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About 80% of patients say their life and health improved after completing drug and alcohol treatment.
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Ultram

Sounds Like: OOL.trum

Classification: Opioid

Controlled Substance Act Schedule: Schedule IV

Other names for Ultram

  • Tramadol
  • ConZip

Ultram Addiction

Tramadol, as Ultram is generically called, carries a fairly significant risk for abuse and dependency. Addiction to Ultram can cause behaviors that lead to overdose, and overdosing on Ultram can be fatal. The medication is often prescribed by a physician for legitimate needs, yet its potential for inducing addictive behavior can easily compromise a patient’s health in other ways. 

Patients have been known to overuse the drug to the point of developing substance use disorder. Patients are typically instructed to adhere strictly to the prescription because deviating from how their physician tells them to use it is a commonly correlative factor with the development of substance use disorder. Family history is also typically a key consideration before prescribing Tramadol because a history of substance use disorder in the family indicates a likelihood that a patient may develop dependency on Ultram more easily also. 

Anyone who overdoses on Ultram will manifest serious symptoms that threaten their lives. It is recommended that naloxone be administered to them in that situation. It’s also possible to overdose on Ultram and remain conscious with no symptoms, and in that case, it is recommended that they call a local poison control center immediately, which U.S. residents can reach most efficiently at 1.800.222.1222.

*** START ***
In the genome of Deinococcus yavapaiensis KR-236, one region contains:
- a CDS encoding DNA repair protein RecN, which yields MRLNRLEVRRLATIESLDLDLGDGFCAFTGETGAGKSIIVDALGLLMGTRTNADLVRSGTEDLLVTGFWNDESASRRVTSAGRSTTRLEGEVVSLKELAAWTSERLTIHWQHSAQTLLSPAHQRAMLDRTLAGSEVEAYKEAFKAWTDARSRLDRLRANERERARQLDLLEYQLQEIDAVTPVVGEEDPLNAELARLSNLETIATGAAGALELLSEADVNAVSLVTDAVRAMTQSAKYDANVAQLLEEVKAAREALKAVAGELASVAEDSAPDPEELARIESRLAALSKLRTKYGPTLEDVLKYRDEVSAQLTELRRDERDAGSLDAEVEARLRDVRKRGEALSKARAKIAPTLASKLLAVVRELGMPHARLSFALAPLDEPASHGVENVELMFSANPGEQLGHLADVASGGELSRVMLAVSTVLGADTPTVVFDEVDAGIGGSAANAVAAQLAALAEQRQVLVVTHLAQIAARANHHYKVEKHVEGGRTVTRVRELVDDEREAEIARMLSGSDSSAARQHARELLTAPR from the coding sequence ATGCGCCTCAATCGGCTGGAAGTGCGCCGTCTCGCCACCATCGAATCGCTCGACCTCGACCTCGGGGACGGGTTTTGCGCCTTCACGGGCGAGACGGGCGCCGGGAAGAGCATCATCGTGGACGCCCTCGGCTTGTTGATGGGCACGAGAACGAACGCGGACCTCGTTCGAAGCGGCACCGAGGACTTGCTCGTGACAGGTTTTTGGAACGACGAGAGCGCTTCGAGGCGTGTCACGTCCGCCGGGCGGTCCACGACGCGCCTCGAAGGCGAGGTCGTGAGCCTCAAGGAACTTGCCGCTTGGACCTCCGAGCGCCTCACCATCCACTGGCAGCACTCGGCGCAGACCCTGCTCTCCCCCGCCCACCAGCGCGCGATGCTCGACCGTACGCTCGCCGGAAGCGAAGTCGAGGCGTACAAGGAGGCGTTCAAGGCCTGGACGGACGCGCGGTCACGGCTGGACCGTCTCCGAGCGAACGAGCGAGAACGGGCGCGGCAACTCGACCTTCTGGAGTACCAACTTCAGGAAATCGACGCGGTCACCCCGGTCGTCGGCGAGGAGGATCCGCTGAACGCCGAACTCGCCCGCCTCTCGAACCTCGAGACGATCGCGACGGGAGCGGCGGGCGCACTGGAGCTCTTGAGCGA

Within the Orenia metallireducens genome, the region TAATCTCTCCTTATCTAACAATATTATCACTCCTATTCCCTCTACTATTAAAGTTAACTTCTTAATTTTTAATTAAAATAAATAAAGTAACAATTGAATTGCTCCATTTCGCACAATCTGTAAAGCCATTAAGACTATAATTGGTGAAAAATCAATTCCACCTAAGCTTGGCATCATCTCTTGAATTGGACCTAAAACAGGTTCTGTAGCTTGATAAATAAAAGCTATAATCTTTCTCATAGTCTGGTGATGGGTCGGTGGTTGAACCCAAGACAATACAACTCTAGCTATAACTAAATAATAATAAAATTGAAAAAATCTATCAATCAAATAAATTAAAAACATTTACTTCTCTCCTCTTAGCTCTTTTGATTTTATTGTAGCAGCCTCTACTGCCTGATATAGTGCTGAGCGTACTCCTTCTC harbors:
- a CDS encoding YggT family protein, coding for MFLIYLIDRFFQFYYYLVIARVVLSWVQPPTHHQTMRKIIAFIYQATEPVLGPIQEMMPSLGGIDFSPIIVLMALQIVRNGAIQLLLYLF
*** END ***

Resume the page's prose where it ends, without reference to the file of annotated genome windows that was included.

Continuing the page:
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Intended Use of Ultram

In general, Tramadol is typically prescribed as a pain reliever.  Taking it with food is also considered a reliable means to alleviate nausea. Tramadol is rarely prescribed by itself to treat chronic pain conditions, though, so in the case of arthritis, for example, it might be prescribed alongside long-acting opioid medications. Otherwise, it’s deployed against breakthrough pain.

How Ultram Is Taken

Ultram is taken by mouth as directed every four to six hours based on how intermittent the pain is. It can also be taken in a liquid form, but this requires careful measurement to prevent overdose. As such, the liquid form is less likely to be the method chosen for a take-home prescription and more likely to be what a nursing staff would administer to a patient in pain. The maximal dosage per medical recommendation is 400 milligrams per day. For those over age 75, the maximum is dropped to 300 milligrams per day. 

Side Effects of
Ultram

  • Drowsiness (especially with alcohol or marijuana)
  • Difficulty breathing
  • Heart palpitations
  • Dizziness (especially with alcohol or marijuana)
  • Fainting
  • Seizure
  • Comatose state

Signs of an
Addiction to Ultram

Impatience with waiting the 4-6 hours for next dose

Unsuccessful attempts to stop using the drug

Difficulty staying below maximal recommended, daily dosage

Use of Ultram despite without first feeling pain return

Ultram
Abuse Facts

Tramadol and codeine are considered comparable painkillers of equal strength and similar effect.

A recent trend saw increased use of Tramadol specifically as an energy booster. A study published by a research team out of the University of New South Wales found this to be more likely consistent with dependency.